LOS ANGELES – Parents in Palmdale, Calif., are outraged about a 9th Circuit Court of Appeals ruling that says they have no constitutional right to prevent public schools from providing information on sex to their children.
Twenty-five students at a Palmdale elementary school were given a survey that included questions like, "How often do you think about sex," and "Do you think about touching other people's private parts?" The parents sued, saying that the contents of the survey were inappropriate for their children.
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The 9th Circuit ruled that "parents are possessed of no constitutional right to prevent the public schools from providing information on sex to their students in any forum or manner they select."
And the court agreed with the school district that it was a matter of state, not federal law. Under California education law, parents have the right to opt their children out of learning material that they aren't comfortable with.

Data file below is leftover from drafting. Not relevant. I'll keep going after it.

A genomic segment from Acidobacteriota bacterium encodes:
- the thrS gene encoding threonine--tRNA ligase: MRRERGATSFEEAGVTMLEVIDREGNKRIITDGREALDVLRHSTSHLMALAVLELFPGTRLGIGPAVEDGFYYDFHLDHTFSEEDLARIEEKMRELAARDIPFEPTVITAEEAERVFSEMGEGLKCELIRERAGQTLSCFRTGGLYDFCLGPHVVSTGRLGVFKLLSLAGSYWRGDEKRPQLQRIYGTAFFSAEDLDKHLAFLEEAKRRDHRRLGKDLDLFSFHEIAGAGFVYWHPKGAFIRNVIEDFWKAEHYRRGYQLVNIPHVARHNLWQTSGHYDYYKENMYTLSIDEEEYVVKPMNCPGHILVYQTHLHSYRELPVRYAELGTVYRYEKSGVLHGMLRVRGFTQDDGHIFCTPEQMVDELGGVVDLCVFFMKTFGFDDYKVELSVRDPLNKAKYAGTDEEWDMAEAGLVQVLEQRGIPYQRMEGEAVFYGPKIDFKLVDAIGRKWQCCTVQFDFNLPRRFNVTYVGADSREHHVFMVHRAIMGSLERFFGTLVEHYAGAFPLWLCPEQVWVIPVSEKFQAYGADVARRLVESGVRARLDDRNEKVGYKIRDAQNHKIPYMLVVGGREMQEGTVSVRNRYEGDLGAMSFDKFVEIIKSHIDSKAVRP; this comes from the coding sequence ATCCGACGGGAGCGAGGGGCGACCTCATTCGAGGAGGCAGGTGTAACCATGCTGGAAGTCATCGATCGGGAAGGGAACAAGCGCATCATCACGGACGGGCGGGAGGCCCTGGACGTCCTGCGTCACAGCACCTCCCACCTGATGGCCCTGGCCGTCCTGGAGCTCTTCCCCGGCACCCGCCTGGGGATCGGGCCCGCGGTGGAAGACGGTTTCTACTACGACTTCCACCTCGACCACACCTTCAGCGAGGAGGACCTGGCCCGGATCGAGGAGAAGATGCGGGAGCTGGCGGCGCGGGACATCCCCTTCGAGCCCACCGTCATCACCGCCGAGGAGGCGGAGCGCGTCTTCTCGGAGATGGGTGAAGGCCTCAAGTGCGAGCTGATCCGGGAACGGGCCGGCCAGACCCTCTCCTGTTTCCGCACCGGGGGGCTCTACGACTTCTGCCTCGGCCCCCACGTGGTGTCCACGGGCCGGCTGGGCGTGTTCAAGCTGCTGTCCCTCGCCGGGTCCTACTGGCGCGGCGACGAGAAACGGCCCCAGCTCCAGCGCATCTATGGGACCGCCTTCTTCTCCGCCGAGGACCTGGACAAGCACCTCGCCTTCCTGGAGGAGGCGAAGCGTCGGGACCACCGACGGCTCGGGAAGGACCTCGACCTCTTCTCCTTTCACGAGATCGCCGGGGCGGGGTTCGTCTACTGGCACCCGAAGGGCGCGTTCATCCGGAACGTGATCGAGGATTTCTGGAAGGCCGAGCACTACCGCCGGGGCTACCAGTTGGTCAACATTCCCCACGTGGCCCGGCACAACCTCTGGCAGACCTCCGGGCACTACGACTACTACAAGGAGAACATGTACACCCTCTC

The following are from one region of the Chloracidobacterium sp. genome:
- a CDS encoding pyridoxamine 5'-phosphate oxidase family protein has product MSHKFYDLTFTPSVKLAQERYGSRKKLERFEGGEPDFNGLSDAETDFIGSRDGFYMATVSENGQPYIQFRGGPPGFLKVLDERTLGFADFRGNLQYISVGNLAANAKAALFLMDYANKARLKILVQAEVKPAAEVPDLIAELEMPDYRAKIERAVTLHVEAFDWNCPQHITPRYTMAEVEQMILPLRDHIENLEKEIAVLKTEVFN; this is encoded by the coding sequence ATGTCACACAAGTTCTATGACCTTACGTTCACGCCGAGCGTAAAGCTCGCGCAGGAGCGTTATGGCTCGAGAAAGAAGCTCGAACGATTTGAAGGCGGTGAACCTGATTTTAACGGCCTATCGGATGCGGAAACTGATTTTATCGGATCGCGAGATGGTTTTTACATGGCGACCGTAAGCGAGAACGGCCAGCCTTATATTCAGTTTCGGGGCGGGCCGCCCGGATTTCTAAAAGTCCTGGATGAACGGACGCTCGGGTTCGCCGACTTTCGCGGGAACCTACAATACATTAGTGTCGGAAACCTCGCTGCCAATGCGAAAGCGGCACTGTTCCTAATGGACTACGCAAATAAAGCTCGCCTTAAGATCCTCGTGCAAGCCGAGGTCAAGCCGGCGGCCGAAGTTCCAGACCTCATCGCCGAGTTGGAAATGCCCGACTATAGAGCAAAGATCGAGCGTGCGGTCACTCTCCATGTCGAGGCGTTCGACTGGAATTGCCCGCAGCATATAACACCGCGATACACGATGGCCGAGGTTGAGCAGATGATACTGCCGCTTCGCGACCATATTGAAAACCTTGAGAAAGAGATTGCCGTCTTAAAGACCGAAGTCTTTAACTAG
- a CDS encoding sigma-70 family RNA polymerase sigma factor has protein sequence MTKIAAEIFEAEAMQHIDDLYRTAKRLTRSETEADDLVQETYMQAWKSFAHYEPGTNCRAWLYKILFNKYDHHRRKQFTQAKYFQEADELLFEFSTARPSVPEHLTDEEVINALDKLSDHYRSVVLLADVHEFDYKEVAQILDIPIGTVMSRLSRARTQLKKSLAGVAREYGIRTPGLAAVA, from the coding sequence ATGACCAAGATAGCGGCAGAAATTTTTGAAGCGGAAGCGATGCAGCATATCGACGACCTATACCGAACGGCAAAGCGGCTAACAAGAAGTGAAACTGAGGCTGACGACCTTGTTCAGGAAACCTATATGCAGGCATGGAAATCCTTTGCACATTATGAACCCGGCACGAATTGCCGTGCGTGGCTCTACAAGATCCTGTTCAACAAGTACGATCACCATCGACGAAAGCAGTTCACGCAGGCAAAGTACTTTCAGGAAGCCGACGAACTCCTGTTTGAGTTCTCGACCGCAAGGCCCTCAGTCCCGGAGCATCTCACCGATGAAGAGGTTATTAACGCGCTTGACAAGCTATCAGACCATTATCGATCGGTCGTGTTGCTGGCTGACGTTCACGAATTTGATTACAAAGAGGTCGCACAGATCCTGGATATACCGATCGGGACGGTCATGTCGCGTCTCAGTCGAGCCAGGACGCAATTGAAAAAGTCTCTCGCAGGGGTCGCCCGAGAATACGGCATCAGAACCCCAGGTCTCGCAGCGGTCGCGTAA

Parents say they couldn't opt their kids out of the survey, because they were told that their kids would be taking a survey about childhood trauma, not sex. The school has since apologized, but the parents have said that the issue has gone beyond a local mistake.
"Parents have no liberties, no rights over their children, and the schools can teach anything to their children. So apparently for this court, condoms for kindergarten students are okay, pornography is permissible — parents cannot object," said Mathew Staver, an attorney for the parents.
The 9th Circuit is no stranger to controversy. Steven Reinhardt, the judge who wrote the opinion for the Palmdale case, also authored a finding that said the phrase "under God" in the Pledge of Allegiance was unconstitutional.
The Palmdale case, like the Pledge of Allegiance case before it, is likely to head to the Supreme Court, and the publicity has many lawmakers already promising to take action.